Jen uses the peyote to help with the pain, but the psychedelia doesn’t ramp up as much as you might expect. The perspective of the camera has already put us into a heightened state of awareness. Early on it focuses on an apple with no literal significance, but later we draw the parallel that Jen stuck on that tree is like an apple with a bite taken out of it, left on the counter for its exposed flesh to turn brown, to be discovered by ants. In the desert an ant dodges Jen’s blood drops, falling nearby with the force of bombs. Through editing we see a similarity between Stan and a tongue-flicking lizard.

These disgusting men will try to kill Jen to hide their crimes, and she will strike back. She never abandons her dangly pink star-outline earrings – to me a signifier of her Hollywood aspirations – but otherwise she transforms like Johns McClane and Rambo, her hair, skin and clothes darkened by dirt and blood, her hips carrying salvaged weapons, her skimpy pool party outfit recontextualizing as non-confining warrior gear. She intuits how to fire giant guns (even if the recoil is a bitch) and I love the image of her finger on the trigger, highlighted with a few remaining flecks of neon pink fingernail polish, remnants of a different life less than 24 hours ago..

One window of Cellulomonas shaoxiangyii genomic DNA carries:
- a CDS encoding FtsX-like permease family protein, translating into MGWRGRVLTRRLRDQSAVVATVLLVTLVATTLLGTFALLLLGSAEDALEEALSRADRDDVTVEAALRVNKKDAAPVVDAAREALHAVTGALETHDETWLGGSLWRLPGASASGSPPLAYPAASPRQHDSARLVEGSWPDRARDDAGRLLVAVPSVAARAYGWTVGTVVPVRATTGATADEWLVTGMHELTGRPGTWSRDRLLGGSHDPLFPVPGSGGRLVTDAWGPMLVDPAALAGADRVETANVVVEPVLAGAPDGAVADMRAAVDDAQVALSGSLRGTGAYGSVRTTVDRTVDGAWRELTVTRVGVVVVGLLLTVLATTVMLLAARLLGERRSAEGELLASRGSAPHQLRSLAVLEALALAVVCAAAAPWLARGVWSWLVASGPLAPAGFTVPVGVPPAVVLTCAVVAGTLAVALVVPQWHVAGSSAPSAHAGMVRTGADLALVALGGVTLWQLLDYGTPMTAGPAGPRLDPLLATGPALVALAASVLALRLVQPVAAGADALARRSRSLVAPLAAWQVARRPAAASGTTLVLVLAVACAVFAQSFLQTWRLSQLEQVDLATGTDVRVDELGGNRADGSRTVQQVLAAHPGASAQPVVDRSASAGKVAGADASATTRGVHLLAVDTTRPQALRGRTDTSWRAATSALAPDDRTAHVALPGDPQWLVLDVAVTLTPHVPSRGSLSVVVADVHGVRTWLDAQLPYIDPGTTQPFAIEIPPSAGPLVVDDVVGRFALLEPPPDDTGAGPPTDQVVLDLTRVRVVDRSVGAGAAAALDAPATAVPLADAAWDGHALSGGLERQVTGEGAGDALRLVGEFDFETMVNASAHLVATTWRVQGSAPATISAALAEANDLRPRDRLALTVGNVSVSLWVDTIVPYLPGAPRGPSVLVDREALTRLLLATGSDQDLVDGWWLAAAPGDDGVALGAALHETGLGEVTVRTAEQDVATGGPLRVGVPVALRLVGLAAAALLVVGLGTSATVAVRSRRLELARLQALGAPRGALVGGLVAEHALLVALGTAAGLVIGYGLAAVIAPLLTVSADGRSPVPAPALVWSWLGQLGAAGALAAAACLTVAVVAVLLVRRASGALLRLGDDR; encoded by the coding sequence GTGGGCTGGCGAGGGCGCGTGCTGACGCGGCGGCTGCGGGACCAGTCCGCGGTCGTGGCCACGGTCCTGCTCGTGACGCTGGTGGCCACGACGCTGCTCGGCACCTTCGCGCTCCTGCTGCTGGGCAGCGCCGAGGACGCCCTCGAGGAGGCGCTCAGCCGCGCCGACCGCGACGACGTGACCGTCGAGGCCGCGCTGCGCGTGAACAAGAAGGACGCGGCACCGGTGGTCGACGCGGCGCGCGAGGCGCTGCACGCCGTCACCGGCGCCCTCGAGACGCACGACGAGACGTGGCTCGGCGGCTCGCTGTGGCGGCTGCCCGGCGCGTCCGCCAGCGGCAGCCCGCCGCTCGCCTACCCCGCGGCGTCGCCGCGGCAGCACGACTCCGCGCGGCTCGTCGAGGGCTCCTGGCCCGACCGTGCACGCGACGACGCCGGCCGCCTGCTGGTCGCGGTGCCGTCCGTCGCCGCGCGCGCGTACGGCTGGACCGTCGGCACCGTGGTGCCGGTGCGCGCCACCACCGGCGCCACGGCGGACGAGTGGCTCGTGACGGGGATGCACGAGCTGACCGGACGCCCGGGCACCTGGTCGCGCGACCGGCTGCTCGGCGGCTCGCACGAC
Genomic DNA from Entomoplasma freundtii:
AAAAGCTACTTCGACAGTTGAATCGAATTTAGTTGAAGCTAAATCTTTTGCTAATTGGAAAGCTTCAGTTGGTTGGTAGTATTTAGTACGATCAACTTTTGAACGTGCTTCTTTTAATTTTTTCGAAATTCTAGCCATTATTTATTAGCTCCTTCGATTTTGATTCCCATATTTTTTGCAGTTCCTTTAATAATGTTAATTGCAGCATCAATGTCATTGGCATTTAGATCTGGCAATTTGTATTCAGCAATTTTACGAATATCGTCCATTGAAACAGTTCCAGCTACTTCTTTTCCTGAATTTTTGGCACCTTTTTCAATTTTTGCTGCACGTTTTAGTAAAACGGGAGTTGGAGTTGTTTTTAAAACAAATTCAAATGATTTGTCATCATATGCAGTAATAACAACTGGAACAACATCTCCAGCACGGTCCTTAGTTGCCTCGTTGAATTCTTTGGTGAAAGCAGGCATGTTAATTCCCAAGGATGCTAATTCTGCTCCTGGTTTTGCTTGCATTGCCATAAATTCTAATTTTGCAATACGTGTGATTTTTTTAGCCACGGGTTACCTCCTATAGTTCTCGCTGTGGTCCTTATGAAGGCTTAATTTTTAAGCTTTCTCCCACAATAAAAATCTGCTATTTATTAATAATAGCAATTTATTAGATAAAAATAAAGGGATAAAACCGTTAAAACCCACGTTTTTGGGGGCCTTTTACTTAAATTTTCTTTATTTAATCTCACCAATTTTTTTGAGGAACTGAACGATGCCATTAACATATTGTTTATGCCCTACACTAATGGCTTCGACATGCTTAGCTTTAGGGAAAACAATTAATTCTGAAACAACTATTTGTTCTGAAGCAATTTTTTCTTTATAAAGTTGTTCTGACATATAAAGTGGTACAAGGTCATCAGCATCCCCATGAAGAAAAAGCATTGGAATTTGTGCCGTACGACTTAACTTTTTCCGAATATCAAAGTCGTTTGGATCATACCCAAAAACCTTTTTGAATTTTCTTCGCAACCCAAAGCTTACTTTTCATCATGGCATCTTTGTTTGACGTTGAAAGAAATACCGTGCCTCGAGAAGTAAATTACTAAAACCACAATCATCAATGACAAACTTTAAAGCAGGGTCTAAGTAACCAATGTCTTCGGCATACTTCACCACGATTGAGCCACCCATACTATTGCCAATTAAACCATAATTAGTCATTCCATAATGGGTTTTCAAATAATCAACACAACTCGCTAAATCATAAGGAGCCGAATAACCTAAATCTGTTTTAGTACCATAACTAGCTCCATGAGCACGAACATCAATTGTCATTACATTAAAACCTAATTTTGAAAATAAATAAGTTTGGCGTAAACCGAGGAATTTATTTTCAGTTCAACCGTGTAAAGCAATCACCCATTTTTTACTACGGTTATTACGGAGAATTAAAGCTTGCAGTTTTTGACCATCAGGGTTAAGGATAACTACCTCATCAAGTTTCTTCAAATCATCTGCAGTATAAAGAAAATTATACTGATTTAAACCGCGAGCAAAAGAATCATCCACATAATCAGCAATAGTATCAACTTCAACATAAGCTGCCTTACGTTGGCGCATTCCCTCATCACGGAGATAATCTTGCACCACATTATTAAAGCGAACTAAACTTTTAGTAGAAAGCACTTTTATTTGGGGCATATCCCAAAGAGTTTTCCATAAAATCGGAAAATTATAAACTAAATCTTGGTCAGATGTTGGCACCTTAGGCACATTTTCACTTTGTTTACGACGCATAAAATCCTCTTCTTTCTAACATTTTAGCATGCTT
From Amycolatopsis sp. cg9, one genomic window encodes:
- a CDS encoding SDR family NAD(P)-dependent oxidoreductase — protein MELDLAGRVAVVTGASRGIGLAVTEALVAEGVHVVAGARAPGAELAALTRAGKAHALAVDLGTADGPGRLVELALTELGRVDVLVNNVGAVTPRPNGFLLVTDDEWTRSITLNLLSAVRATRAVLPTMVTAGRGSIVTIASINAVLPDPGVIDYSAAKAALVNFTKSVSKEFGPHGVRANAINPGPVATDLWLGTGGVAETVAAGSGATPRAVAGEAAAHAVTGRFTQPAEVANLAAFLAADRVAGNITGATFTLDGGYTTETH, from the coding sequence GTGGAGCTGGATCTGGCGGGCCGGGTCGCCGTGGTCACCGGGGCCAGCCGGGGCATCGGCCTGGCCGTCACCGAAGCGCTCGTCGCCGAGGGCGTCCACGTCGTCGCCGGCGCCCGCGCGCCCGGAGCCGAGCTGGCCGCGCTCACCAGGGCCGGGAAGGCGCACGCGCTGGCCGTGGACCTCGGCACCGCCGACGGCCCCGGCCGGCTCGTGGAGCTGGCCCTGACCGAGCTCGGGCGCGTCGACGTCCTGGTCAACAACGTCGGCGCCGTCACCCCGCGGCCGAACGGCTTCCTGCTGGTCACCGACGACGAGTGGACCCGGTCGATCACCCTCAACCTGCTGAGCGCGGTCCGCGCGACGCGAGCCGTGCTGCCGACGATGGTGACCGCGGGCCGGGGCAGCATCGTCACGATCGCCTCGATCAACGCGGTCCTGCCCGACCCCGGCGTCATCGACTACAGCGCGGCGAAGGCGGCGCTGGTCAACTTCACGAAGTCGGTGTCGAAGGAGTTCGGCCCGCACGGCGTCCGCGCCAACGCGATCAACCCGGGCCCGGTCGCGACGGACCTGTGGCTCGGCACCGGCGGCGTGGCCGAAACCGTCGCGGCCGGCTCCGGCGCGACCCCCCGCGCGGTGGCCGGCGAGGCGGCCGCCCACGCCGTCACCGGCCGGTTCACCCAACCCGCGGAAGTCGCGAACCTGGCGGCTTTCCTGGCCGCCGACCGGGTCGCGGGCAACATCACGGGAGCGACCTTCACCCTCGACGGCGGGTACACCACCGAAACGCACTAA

Of course this must all lead to a conclusive showdown between Jen and final boss Richard back at the villa. While she has morphed from shiny party girl to furious force of nature, world’s worst sugar daddy has de-evolved. I swear at the beginning he looks like a handsome dreamboat, clearly the hot guy among the trio, but after his turn he starts seeming more like a Christophe Waltz type, and in the climax he’s literally naked and pathetic, wounded, crawling on the floor with his ass in the air, his little dick hanging out. The filmatism turns him into the victim in a slasher movie – he gets the ever present post-PSYCHO trope of taking a shower and then hearing a noise and having to check around the house feeling scared and vulnerable. Of course, he keeps a shotgun leaning up against the bathroom wall.

One of many great touches: to survive a serious stomach wound he wraps himself tightly with Reynold’s wrap.

I really wanted to see REVENGE after great buzz from film festivals and a limited arthouse/VOD type release but I’ve finally got to it now that it’s on disc. Whether or not it counts as a horror movie is up to your definition, but it’s distributed by Shudder and clearly in a tradition that includes famous drive-in hits like LAST HOUSE ON THE LEFT and I SPIT ON YOUR GRAVE. When something like that gets hyped up in the non-horror – let’s call it secular – crowd I can be unnecessarily sensitive about whether critics or (worse) the filmatists try to distance it from the genre. Especially in a case like this where the movie has been interpreted as feminist with a possible inference that all other movies of its type are the opposite.